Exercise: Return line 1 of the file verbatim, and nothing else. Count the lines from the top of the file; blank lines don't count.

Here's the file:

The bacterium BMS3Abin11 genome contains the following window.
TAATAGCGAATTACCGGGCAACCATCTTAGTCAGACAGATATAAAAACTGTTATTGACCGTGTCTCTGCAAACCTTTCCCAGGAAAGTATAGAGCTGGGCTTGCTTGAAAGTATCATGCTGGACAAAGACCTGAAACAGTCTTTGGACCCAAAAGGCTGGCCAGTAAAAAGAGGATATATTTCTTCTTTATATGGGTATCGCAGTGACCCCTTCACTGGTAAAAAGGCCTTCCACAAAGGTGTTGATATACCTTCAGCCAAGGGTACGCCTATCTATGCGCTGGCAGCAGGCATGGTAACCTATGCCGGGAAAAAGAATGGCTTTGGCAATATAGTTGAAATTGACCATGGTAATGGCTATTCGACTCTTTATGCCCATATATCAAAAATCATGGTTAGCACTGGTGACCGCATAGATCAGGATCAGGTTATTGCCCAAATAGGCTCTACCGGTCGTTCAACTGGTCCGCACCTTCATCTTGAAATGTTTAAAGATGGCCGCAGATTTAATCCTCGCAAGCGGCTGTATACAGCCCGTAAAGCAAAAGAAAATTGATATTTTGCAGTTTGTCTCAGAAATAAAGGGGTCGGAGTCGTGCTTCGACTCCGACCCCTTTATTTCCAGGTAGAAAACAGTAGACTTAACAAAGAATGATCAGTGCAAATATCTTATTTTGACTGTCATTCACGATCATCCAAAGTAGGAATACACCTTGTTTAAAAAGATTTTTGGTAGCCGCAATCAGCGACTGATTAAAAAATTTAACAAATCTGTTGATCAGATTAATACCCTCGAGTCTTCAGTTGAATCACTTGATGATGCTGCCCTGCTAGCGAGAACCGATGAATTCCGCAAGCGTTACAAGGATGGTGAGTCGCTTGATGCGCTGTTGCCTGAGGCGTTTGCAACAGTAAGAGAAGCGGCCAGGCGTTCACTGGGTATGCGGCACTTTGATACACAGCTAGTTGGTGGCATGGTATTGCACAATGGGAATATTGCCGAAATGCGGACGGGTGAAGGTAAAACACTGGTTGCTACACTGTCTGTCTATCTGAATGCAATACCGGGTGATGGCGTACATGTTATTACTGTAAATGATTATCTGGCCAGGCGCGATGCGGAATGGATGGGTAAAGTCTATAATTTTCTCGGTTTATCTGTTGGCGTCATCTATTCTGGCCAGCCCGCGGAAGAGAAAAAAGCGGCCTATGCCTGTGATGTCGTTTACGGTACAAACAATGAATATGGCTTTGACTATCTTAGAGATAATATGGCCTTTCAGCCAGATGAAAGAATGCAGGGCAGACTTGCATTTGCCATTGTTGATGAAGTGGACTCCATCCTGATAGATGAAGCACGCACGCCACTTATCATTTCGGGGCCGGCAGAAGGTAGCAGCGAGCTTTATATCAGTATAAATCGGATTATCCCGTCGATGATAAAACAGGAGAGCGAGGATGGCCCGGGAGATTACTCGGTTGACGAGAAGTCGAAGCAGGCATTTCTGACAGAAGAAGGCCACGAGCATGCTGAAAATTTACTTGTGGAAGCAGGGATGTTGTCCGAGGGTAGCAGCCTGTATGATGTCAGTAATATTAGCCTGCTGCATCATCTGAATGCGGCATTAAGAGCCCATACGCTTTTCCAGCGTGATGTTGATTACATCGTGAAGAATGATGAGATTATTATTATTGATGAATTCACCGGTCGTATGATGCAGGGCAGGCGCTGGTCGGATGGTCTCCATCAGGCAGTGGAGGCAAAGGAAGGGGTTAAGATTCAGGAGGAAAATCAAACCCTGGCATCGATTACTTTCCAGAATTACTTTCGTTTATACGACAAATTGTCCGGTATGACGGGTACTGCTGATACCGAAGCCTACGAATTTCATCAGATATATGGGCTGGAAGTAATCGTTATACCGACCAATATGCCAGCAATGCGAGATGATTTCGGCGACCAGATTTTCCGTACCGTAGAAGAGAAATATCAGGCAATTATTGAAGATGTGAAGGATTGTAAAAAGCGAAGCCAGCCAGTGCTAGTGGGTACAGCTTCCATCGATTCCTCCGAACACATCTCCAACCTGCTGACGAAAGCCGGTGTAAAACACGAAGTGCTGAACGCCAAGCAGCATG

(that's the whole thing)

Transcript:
The bacterium BMS3Abin11 genome contains the following window.